There is no doubt that the media industry is going through some very
serious changes and that to date John Fairfax has not been very
successful in finding a good position from which to move into the
converging markets of media and internet/telecoms.

In my analyses of the newspaper market in the past I have argued for a
strategic review of these media companies. They will have to decide
what they are – content providers or printers. It has been clear for
many years that customers are changing their attitude towards gathering
and processing news and information.

This is partly to do with the commercialisation of the media. In order
to increase the share price news media now operate less as objective
news suppliers and more as entertainers. This has led to a dumbing down
of the media, which has produced an environment of mediocrity. The once
proud image of the media has been undermined by this process and by a
concentration of monopolistic domination in the media industry. This
has made readers cynical about the information delivered to them.

With less vigilance being placed on the independence of the media,
readers began to drift away – and, more importantly, new (young)
readers are not emerging. Given the lack of good quality information,
news and open discussion, and the sensational form in which the
official news bulletins are delivered, there is now not much different
between them and the entertaining popular news and information shows on
TV that have been growing in popularity, especially among the 25
to 35 year olds.

Apart from these alternative programs, other more specialised or
in-depth news and information can be gathered from the internet,
according to the customer’s own choice of favourite
journalist/newspaper. While this is an excellent development, finding
the right news and distributing it is a daunting task that is not
undertaken by many. This offers a great business opportunity for
quality news media.

Newspapers will have to review their structural arrangements and I
believe that their added value is in content and not in printing
presses. A structural separation is needed and the content business
should be media-independent – in other words, news and information
should be provided in whatever format the customer fancies (and is
willing to pay for). This will most likely be a combination of text,
video and audio – in other words, internet, broadband TV and podcasts.

My advice to many media companies has been to train their journalists
to be multimedia journalists. The journalist should be able to generate
a text article from an interview, also put the interview (or a summary)
on video and make audio versions available as well. A range of other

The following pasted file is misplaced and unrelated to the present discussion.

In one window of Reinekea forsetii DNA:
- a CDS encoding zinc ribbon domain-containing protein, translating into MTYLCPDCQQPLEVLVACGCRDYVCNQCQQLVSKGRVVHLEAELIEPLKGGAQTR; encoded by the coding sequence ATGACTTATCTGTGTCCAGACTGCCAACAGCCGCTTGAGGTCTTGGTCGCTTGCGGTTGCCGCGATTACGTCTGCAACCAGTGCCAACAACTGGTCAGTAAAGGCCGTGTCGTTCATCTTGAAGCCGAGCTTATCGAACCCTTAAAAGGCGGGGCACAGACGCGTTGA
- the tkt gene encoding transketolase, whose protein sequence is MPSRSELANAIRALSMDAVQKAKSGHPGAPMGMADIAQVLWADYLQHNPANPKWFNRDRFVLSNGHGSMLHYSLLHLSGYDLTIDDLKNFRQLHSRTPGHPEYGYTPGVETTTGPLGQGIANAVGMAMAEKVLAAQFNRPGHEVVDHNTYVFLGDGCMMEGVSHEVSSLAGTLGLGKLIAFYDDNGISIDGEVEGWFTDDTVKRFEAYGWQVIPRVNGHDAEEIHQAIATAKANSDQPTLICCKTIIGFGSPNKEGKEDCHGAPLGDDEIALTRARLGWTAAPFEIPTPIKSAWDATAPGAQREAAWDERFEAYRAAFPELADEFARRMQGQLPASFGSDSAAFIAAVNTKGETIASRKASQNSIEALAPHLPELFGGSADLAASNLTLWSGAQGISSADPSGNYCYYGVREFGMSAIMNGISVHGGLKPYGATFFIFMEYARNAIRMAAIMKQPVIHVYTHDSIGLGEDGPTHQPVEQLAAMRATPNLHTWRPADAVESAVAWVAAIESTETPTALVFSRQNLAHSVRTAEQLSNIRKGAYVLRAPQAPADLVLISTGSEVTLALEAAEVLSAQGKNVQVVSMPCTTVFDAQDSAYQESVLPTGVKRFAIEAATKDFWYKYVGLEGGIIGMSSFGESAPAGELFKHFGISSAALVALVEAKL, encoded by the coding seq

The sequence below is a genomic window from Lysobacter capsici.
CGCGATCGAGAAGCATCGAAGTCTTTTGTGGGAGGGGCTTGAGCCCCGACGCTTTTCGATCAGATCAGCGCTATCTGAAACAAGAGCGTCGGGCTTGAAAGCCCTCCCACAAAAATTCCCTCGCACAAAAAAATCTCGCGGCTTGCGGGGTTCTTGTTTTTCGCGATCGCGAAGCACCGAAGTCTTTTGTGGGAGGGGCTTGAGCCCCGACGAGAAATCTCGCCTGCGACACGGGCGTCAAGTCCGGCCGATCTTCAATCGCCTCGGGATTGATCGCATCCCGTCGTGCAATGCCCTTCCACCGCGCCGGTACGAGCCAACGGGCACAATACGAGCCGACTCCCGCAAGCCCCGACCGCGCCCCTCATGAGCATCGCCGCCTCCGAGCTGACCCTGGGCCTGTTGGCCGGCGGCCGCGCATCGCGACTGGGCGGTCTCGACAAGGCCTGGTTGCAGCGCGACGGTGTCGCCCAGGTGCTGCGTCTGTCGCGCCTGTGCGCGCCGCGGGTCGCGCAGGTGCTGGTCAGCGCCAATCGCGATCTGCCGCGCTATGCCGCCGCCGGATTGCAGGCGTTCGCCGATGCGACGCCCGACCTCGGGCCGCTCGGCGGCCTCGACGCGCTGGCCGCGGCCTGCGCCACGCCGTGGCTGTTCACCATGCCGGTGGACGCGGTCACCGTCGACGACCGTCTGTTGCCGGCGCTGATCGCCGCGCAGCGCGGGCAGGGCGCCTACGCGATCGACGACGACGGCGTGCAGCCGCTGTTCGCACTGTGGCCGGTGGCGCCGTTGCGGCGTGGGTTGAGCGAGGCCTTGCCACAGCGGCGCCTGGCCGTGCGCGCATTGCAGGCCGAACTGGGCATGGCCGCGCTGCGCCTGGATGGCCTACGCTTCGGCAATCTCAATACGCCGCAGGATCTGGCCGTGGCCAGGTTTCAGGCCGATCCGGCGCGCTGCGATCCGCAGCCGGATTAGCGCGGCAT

services can be built around the news sites, including a dissemination
of overseas news.

Newspapers should offer different services to different customers,
based on what the customer is interested in – niche market segmentation
to such an extent that journalists can interact with their readers.
Personal briefings from expert journalists and other services should be
developed around this concept.

The actual distribution of these services can be outsourced to the
appropriate infrastructure providers (printers, internet companies,
broadband TV, mobile services, etc). There is no need for media
companies to own these infrastructures and it certainly is not
appropriate to own only one of these sources, the printing presses. The
old newspaper model hinders these media companies from becoming truly
infrastructure independent and selecting the right distribution model
for the right customers.

By sacking journalists rather than outsourcing the printing, John
Fairfax is cutting into its core business and endangering its future.
Instead the company should show less interest in printed media services
and look at how it can make structural changes to free itself up and
allow itself more open-minded consideration of alternative business
models.

I recognise that the company has been looking at new models, but this
has been done in an ad hoc, add-on kind of way. This needs to become
its core business model and newspapers – which are currently declining
as a business segment – should be an element of this. Now I would be
the last one to say that this will be easy, but I am convinced that the
future of companies such as John Fairfax lies in content and not in
presses and I believe they should start working seriously towards a new
future.

John Fairfax is a quality media company and it will be that quality
that secures its future position in the new media. Anybody can
deliver mediocre products and there are plenty of them already; however
quality products are going to be at a premium – they will be sought
after by customers. Permission-based marketing models, based on
one-to-one advertising, can support this model and will also offer an
excellent new product for advertisers.

Quality is needed, not just in the actual content but also in the
intellectual skills necessary to effectively select news and
information, package it and deliver it to customers. Only media
organisations of high standing will be trusted by the customers to do
this for them and I can see a very clear spot for John Fairfax here. It
hurts to see this first-rate company going downhill. Drastic action is
needed to turn this around and making severe cuts to its core business
(its journalists) is, in my opinion, the wrong way to go about it.

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